Wednesday, February 20, 2013


Welcome to The Bookish Babe's stop on The Ambassador's Daughter Blog Tour! My stop includes a review and excerpt from the book. Thanks to MLM Media Relations, Book Trib, Harlequin Mira for inviting me to take part in the tour.
The Ambassador's DaughterGenre: Historical Fiction
Publisher: Harlequin Mira
Publication Date: 1/29/13
Format: ARC
Pages: 336
Source: Received from publisher for review.
Paris, 1919.The world's leaders have gathered to rebuild from the ashes of the Great War. But for one woman, the City of Light harbors dark secrets and dangerous liaisons, for which many could pay dearly.

Brought to the peace conference by her father, a German diplomat, Margot Rosenthal initially resents being trapped in the congested French capital, where she is still looked upon as the enemy. But as she contemplates returning to Berlin and a life with Stefan, the wounded fiancé she hardly knows anymore, she decides that being in Paris is not so bad after all.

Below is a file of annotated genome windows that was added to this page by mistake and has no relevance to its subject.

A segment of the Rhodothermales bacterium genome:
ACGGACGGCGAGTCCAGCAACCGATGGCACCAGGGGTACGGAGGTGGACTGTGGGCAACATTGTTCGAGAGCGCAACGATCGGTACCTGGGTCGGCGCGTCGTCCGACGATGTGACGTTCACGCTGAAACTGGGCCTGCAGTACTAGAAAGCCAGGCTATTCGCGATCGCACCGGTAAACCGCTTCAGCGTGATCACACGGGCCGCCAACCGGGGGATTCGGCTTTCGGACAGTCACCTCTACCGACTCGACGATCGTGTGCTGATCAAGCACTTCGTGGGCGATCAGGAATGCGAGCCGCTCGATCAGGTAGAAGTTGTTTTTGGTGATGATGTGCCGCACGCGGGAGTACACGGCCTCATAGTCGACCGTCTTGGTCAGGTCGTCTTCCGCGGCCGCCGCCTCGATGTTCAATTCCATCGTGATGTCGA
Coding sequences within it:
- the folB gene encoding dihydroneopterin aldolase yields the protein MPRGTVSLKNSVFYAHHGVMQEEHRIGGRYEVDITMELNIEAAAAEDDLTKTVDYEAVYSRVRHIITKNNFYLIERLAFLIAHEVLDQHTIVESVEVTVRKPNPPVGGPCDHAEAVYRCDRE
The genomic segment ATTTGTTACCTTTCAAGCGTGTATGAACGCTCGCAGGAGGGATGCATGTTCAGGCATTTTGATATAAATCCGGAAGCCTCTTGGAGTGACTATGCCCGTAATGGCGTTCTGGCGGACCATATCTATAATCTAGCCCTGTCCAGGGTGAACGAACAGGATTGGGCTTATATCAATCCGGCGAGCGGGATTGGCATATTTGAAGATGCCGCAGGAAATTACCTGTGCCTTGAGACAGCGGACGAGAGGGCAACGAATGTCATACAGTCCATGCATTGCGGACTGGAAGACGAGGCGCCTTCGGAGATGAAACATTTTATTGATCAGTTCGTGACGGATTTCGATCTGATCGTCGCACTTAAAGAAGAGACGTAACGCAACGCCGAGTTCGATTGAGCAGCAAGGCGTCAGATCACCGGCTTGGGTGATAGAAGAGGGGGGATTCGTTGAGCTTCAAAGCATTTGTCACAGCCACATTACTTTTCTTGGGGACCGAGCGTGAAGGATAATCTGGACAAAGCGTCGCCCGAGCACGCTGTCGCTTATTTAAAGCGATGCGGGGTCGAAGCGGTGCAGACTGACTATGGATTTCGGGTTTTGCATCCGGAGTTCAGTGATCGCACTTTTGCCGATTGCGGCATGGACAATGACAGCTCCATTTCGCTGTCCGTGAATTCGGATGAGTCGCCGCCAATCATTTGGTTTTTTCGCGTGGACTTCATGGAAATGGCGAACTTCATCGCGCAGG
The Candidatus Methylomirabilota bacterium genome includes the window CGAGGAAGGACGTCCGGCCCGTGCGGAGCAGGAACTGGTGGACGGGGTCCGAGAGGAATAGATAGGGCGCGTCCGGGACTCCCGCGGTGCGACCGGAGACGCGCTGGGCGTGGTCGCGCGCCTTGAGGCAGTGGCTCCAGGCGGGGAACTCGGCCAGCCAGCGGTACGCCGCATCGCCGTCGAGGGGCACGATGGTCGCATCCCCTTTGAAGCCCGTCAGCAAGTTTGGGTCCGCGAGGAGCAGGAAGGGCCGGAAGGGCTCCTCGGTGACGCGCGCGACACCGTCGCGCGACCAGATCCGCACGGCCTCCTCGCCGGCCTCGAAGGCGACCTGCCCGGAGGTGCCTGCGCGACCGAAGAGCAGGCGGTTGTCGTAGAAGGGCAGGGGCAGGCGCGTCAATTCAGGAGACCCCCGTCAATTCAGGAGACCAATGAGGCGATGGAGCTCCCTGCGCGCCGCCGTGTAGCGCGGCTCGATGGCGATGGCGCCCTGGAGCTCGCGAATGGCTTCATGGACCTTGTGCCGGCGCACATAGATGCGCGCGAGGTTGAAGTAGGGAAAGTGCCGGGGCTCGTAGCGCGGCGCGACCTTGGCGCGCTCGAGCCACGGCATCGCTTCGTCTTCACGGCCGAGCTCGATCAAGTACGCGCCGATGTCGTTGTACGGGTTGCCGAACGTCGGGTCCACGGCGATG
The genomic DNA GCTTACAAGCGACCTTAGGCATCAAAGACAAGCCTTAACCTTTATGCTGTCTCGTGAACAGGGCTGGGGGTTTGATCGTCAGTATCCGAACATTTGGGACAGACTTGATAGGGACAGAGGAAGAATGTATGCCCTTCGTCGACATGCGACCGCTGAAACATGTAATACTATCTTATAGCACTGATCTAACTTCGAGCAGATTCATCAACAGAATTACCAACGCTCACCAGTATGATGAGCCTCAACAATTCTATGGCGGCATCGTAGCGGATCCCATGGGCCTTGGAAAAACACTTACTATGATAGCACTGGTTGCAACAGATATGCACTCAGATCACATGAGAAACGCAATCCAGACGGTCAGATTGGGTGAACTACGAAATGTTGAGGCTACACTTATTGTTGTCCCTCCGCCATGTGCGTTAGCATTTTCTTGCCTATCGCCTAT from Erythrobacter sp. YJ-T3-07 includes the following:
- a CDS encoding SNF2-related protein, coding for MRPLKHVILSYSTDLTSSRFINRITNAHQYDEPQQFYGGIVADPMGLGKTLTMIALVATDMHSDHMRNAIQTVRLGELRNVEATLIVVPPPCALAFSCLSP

Bored and torn between duty and the desire to be free, Margot strikes up unlikely alliances: with Krysia, an accomplished musician with radical acquaintances and a secret to protect; and with Georg, the handsome, damaged naval officer who gives Margot a job—and also a reason to question everything she thought she knew about where her true loyalties should lie.

Against the backdrop of one of the most significant events of the century, a delicate web of lies obscures the line between the casualties of war and of the heart, making trust a luxury that no one can afford.